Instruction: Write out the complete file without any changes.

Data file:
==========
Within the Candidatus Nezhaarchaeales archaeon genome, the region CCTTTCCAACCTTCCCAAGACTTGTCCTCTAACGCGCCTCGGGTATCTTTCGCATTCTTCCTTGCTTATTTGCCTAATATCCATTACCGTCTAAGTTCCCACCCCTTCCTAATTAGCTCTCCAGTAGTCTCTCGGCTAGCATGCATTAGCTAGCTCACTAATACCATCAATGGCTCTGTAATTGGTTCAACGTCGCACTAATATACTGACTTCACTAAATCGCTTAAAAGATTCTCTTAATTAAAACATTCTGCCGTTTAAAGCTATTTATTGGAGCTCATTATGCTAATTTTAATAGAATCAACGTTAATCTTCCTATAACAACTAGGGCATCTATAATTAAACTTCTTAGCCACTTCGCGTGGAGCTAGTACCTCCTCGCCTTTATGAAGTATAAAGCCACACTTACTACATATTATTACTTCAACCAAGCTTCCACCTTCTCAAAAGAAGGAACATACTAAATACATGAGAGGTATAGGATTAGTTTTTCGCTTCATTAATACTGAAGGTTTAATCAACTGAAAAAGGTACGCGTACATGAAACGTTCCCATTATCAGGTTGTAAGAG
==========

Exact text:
Within the Candidatus Nezhaarchaeales archaeon genome, the region CCTTTCCAACCTTCCCAAGACTTGTCCTCTAACGCGCCTCGGGTATCTTTCGCATTCTTCCTTGCTTATTTGCCTAATATCCATTACCGTCTAAGTTCCCACCCCTTCCTAATTAGCTCTCCAGTAGTCTCTCGGCTAGCATGCATTAGCTAGCTCACTAATACCATCAATGGCTCTGTAATTGGTTCAACGTCGCACTAATATACTGACTTCACTAAATCGCTTAAAAGATTCTCTTAATTAAAACATTCTGCCGTTTAAAGCTATTTATTGGAGCTCATTATGCTAATTTTAATAGAATCAACGTTAATCTTCCTATAACAACTAGGGCATCTATAATTAAACTTCTTAGCCACTTCGCGTGGAGCTAGTACCTCCTCGCCTTTATGAAGTATAAAGCCACACTTACTACATATTATTACTTCAACCAAGCTTCCACCTTCTCAAAAGAAGGAACATACTAAATACATGAGAGGTATAGGATTAGTTTTTCGCTTCATTAATACTGAAGGTTTAATCAACTGAAAAAGGTACGCGTACATGAAACGTTCCCATTATCAGGTTGTAAGAG